Facebook Cites Russia And Iran As Its Top Sources Of Disinformation [infographic]

Facebook Cites Russia And Iran As Its Top Sources Of Disinformation [infographic]

Facebook has published its new Influence Operations Report, which provides an insight into coordinated fake activities on the platform. Industry, government and civil society have worked for the past four years to develop a joint response to increasingly sophisticated influence operations that Facebook defines as “a coordinated effort to manipulate or corrupt public debate for a strategic goal.” Coordinated Inauthentic Behavior Networks, or CIB networks, are a subset of influence operations that rely on a coordinated network of accounts, sites, and groups designed to mislead social media users. Between 2017 and 2020, Facebook identified and removed 150 CIB networks.

27 of these networks were linked to Russia and 23 had links to Iran. Another nine CIB networks had connections to Myanmar and the USA. Regarding Russia, Facebook lists the country’s infamous Internet Research Agency and its alleged director Evgeny Prigozhin as behind 15 CIB networks. Behind another four or two Russian secret services and media websites stood.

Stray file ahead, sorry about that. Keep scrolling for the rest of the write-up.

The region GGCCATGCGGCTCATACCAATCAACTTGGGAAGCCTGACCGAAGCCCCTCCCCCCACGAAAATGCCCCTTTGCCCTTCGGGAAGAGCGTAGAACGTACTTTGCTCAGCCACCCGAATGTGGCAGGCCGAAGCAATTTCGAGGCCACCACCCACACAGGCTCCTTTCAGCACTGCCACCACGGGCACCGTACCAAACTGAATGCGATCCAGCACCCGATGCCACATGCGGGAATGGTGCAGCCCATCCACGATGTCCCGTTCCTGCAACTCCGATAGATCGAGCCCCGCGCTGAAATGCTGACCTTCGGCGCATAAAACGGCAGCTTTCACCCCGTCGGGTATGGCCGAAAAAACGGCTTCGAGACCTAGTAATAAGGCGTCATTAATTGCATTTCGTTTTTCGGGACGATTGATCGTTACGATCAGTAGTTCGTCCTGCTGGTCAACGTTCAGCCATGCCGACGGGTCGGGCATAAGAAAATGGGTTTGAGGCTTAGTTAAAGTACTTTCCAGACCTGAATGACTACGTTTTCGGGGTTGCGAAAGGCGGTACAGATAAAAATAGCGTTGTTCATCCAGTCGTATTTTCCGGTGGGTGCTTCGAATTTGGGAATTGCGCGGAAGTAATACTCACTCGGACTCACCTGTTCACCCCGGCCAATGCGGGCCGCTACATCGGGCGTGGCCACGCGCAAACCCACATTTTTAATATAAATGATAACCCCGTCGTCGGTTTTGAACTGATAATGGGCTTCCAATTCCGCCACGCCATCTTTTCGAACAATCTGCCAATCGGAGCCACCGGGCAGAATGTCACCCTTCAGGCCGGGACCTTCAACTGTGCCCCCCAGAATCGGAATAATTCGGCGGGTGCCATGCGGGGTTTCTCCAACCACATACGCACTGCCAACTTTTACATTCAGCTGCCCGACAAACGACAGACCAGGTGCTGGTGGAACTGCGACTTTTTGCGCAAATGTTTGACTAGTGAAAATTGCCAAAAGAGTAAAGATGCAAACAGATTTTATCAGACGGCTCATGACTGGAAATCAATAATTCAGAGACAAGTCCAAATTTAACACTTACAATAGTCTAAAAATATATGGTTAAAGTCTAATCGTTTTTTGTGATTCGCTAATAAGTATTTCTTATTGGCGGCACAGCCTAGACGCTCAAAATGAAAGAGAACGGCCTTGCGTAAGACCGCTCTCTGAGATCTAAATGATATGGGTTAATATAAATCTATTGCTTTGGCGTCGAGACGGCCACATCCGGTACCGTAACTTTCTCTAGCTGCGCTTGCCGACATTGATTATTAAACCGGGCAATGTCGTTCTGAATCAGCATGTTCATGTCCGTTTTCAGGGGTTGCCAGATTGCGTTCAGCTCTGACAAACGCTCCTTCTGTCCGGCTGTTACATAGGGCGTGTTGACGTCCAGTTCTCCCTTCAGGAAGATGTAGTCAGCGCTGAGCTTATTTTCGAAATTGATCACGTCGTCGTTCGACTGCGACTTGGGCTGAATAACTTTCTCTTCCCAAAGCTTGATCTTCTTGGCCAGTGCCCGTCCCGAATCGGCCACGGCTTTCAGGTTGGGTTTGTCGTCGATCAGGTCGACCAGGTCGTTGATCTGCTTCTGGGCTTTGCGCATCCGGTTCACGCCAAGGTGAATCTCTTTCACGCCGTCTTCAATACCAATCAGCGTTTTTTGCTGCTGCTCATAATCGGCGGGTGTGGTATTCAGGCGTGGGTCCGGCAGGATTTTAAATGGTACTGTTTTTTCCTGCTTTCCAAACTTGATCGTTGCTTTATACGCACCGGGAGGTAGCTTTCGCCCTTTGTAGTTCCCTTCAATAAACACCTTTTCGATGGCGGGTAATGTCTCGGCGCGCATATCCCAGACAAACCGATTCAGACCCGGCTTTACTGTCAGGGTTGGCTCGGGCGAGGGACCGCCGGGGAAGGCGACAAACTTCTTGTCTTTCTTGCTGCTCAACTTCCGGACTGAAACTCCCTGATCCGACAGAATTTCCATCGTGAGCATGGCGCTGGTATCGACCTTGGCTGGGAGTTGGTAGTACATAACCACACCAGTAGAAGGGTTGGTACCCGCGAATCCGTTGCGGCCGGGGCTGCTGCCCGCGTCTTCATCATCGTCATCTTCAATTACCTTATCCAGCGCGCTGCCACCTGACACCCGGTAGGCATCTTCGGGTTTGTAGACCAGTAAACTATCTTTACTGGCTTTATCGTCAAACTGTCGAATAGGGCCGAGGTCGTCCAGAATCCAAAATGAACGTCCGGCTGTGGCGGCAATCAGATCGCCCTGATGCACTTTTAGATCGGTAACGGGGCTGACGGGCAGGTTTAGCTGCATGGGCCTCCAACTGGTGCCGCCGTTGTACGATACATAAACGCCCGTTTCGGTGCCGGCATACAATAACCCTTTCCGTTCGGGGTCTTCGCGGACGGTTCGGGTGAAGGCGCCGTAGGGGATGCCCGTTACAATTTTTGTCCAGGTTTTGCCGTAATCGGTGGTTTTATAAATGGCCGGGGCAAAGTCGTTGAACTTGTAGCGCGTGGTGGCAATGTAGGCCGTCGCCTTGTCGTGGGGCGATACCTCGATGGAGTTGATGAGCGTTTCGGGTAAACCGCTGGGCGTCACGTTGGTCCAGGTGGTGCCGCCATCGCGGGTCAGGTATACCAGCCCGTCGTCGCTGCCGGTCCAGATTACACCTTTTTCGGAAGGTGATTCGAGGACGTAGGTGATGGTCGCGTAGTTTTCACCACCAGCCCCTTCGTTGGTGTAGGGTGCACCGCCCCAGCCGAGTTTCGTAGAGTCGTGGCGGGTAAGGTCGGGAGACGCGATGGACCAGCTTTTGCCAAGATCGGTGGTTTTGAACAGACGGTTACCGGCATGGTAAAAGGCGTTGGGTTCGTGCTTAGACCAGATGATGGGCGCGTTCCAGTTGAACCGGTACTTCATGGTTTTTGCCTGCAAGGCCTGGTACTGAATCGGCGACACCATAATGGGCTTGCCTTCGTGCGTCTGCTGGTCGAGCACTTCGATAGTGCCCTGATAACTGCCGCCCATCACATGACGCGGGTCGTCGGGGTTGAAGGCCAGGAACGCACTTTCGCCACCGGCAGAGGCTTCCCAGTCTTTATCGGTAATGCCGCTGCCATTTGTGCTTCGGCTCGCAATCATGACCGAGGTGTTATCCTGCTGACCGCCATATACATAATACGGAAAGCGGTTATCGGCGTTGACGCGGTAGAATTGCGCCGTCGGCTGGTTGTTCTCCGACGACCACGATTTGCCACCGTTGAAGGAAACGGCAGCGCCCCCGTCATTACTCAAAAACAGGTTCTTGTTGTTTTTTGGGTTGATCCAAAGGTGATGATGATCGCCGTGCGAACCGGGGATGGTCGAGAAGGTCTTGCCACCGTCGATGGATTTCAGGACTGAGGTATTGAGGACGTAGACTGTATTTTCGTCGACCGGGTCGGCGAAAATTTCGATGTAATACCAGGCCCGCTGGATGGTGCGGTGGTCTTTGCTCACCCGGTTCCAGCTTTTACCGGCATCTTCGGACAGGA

The United States was the main target of foreign influence, and Facebook removed 26 responsible CIB networks between 2017 and 2020. Myanmar and the United Kingdom came in second with 11 each. Domestic influence operations are also a big problem for social networks, and Facebook says it removed nine networks targeting Myanmar during the above period, shortly before the US, which had eight domestic moves.

Facebook’s security teams have developed guidelines, automated detection tools and enforcement frameworks to combat influence over operators and fraudulent actors. In many cases, this has forced bad actors to move from a “wholesale” approach to a “retail” approach that targets a smaller and more specific audience with fewer resources. This strategy requires more investment and the creation of multiple accounts on different platforms to protect fake personas. Facebook states that this approach generally requires bad actors to “take a happy break” and that this has limited their success.

* Click below to enlarge (recorded by Statista)

Coordinated networks for spurious behavior removed from Facebook by country of origin.